Grow toward self-realization

Whatever the conditions under which a child grows up, he will, if not mentally defective, learn to cope with others in one way or another and he will probably acquire some skills. But there are also forces in him which he cannot acquire or even develop by learning. You need not, and in fact cannot, teach an acorn to grow into an oak tree, but when given a chance, its intrinsic potentialities will develop. Similarly, the human individual, given a chance, tends to develop his particular human potentialities. He will develop then the unique alive forces of his real self: the clarity and depth of his own feelings, thoughts, wishes, interests; the ability to tap his own resources, the strength of his will power; the special capacities or gifts he may have; the faculty to express himself, and to relate himself to others with his spontaneous feelings. All this will in time enable him to find his set of values and his aims in life. In short, he will grow, substantially undiverted, toward self-realization.

Karen Horney, Neurosis and Human Growth: The Struggle Toward Self-Realization (New York: W. W. Norton, 1950), 17.

The top environmental problems are selfishness, greed and apathy

I used to think that top environmental problems were biodiversity loss, ecosystem collapse and climate change. I thought that thirty years of good science could address these problems. I was wrong. The top environmental problems are selfishness, greed and apathy, and to deal with these we need a cultural and spiritual transformation.

James Gustave Speth, quoted by Daniel Crocket in Huffington Post (22 August, 2014).

Consciousness and the world are given at one stroke

Husserl persistently affirmed that one cannot dissolve things in consciousness. You see this tree, to be sure. But you see it just where it is: at the side of the road, in the midst of the dust, alone and writhing in the heat, eight miles from the Mediterranean coast. It could not enter into your consciousness, for it is not of the same nature as consciousness. One is perhaps reminded of Bergson and the first chapter of Matter and Memory. But Husserl is not a realist: this tree on its bit of parched earth is not an absolute which would subsequently enter into communication with us. Consciousness and the world are given at one stroke: essentially external to consciousness, the world is nevertheless essentially relative to consciousness. Husserl sees consciousness as an irreducible fact which no physical image can account for.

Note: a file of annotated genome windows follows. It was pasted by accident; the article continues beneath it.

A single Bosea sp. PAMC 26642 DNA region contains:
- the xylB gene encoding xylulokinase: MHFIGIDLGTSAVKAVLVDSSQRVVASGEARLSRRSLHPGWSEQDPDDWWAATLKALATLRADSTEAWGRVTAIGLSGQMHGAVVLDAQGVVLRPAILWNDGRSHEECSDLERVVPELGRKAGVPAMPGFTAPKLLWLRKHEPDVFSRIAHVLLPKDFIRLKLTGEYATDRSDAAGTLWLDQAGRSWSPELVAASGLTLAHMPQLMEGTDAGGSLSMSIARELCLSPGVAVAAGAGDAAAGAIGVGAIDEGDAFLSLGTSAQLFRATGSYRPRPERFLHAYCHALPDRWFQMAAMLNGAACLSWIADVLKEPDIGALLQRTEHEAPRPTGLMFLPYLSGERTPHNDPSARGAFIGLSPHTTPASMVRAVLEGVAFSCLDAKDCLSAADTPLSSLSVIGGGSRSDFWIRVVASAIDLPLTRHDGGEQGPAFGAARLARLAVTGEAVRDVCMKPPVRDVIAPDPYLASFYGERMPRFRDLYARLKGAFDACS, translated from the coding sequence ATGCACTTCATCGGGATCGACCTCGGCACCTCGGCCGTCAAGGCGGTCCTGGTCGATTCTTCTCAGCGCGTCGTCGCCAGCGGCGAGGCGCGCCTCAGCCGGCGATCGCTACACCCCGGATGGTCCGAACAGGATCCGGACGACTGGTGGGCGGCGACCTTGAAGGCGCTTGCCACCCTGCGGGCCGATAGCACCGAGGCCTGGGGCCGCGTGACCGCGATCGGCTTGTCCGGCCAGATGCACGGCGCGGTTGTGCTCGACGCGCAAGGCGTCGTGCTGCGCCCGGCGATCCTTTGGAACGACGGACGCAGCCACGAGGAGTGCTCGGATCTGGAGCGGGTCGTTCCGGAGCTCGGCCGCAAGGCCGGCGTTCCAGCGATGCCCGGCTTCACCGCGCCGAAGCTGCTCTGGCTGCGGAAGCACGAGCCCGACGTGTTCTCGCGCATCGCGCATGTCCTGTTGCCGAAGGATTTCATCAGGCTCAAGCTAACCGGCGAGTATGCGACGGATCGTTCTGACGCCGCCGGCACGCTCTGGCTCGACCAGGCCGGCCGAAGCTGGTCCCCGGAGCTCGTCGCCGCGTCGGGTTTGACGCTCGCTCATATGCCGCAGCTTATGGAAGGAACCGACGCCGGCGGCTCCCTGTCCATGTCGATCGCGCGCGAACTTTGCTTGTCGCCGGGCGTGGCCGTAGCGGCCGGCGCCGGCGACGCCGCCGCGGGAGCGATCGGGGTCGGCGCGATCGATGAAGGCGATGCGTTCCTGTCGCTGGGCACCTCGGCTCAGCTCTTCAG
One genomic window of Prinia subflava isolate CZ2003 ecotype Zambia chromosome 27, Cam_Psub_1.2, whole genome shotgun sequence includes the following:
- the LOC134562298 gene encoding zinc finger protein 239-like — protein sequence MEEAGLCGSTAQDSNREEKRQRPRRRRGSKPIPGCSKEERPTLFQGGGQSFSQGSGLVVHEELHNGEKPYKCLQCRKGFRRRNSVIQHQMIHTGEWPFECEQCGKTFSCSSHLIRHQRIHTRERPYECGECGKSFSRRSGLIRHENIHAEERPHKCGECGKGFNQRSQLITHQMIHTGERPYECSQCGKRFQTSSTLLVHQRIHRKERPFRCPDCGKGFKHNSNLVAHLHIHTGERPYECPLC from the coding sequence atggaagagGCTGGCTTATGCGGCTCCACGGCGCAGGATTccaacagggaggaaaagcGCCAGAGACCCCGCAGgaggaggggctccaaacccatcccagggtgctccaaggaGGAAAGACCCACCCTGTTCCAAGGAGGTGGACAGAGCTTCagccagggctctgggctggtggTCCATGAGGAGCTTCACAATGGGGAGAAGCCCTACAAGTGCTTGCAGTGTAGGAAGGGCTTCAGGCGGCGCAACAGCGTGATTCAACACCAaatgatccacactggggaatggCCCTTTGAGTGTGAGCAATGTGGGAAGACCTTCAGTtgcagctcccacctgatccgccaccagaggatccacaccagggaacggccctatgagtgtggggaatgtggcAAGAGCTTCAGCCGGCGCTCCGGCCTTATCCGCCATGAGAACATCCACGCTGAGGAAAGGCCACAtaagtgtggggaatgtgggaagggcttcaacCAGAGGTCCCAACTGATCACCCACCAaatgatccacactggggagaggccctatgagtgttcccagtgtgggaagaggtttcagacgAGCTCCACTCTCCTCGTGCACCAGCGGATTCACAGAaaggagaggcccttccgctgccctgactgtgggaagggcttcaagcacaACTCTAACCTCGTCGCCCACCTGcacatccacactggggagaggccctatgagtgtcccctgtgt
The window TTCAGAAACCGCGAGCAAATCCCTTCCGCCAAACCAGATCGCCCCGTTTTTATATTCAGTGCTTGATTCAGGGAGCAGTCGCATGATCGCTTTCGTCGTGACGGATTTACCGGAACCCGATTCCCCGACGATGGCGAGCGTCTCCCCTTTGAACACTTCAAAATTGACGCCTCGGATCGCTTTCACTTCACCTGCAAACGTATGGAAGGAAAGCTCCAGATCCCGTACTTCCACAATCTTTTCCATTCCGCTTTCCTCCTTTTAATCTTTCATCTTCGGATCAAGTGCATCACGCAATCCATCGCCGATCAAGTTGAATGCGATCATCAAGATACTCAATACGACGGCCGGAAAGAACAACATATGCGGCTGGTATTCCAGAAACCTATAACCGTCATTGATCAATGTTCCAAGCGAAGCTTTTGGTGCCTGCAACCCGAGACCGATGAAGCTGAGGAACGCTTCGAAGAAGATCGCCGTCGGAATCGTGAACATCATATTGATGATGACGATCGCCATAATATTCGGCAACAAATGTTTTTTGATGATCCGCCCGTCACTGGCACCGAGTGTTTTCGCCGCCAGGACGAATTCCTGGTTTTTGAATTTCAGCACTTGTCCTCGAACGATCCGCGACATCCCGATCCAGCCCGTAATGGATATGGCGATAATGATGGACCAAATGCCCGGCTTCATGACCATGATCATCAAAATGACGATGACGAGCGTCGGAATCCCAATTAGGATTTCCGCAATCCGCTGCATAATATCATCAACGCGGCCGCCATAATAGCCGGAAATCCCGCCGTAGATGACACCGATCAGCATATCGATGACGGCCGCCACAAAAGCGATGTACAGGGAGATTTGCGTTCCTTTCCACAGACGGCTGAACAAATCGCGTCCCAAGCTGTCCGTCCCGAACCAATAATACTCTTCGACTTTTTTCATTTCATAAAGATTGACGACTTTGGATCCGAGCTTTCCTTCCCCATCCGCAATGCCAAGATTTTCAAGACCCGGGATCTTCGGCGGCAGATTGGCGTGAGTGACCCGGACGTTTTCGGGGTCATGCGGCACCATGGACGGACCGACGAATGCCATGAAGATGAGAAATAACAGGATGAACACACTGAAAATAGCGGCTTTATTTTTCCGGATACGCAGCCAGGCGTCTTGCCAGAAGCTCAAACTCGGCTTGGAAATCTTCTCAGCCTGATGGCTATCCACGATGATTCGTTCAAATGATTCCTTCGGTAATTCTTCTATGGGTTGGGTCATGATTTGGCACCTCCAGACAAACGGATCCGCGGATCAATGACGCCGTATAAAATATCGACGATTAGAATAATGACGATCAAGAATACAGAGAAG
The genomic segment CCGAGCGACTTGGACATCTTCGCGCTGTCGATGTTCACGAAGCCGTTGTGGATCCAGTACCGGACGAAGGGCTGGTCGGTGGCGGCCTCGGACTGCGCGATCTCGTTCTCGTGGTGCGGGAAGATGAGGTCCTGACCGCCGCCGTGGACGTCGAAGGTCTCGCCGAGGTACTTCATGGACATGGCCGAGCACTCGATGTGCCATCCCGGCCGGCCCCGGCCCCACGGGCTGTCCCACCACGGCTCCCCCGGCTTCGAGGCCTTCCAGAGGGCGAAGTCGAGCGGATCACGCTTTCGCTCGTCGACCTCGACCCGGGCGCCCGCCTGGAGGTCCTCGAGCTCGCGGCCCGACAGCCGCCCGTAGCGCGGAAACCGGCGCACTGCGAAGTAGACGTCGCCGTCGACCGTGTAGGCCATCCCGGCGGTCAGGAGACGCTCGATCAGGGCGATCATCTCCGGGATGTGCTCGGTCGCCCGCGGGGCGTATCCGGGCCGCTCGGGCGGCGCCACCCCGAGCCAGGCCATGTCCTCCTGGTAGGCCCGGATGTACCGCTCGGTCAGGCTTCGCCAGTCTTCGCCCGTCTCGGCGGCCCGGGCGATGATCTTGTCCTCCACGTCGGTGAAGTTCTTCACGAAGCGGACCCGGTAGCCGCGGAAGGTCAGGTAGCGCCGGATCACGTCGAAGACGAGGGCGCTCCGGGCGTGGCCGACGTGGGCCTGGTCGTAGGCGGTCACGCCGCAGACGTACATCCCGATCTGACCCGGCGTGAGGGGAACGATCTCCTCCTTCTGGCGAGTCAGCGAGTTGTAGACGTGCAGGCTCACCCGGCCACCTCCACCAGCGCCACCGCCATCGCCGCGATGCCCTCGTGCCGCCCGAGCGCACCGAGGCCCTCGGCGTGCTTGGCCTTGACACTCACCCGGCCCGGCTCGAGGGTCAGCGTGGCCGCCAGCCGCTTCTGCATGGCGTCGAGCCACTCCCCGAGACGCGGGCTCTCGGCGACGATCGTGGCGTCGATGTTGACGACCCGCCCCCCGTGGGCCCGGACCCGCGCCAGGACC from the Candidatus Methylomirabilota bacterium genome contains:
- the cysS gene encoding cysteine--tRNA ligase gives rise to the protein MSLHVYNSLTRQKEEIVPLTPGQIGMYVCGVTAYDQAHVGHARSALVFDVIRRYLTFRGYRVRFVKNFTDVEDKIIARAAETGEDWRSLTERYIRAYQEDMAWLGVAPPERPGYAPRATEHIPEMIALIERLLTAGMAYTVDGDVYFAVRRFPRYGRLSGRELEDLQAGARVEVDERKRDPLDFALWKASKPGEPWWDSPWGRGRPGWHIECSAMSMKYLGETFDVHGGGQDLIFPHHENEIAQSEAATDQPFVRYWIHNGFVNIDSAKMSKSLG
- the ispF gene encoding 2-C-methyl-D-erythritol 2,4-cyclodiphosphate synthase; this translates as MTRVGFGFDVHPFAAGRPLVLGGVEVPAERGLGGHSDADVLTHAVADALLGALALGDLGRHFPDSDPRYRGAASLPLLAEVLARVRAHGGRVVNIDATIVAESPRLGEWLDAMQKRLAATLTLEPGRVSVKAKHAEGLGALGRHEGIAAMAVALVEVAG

Jean-Paul Sartre, »Intentionality: A Fundamental Idea of Husserl’s Phenomenology«, övers. Joseph P. Fell, Journal of the British Society for Phenomenology 1, nr 2 (1970): 4–5, .

Materialism reveals itself as a form of idealism

The natural sciences have enjoyed an immense progress and there is no reason to doubt their accomplishments, but eventually one has to engage with the fundamental epistemological questions, and when doing so, Lange argued, one will come to the realization that the realism of the materialists is mistaken. The physiological investigation of our sense organs might seem to offer a thoroughly materialist account of knowledge acquisition, but in truth it undermines our belief in material, self-subsistent, objects, which is why materialism, when thought through sufficiently radically, reveals itself as a form of idealism.

Dan Zahavi, »Brain, Mind, World: Predictive Coding, Neo-Kantianism, and Transcendental Idealism,« Husserl Studies 34 (2018): 34, .

People who dismiss the unemployed...

People who dismiss the unemployed and dependent as »parasites« fail to understand economics and parasitism. A successful parasite is one that is not recognized by its host, one that can make its host work for it without appearing as a burden. Such is the ruling class in a capitalist society.

Jason Read

The world of modernity is a disenchanted world

According to Weber, what was salient about the culture of modernity was the large and increasing extent to which its values were those of instrumental rationality. Certain ends are taken as given and rationality is taken to consist in calculation as to the most efficient means to achieve those ends. Instrumentality rationality is socially embodied in the bureaucratic structures both of private corporations and of governments. And the public social world increasingly becomes one in which there is no place for any other values, in which the domination of nature and the remaking of society through the exercise of technical intelligence provide the taken for granted ends to be achieved by bureaucratic and technological means. Within such a culture little place in left for what Weber called ›sacred values‹, for that which had given to life in premodern cultures a magical or enchanted quality. The world of modernity is a disenchanted world in which only in certain limited areas of the private lives of individuals does there remain any place for values that escape disenchantment, whether values surviving from traditional religion or, increasingly for those educated into modernity, the values of art.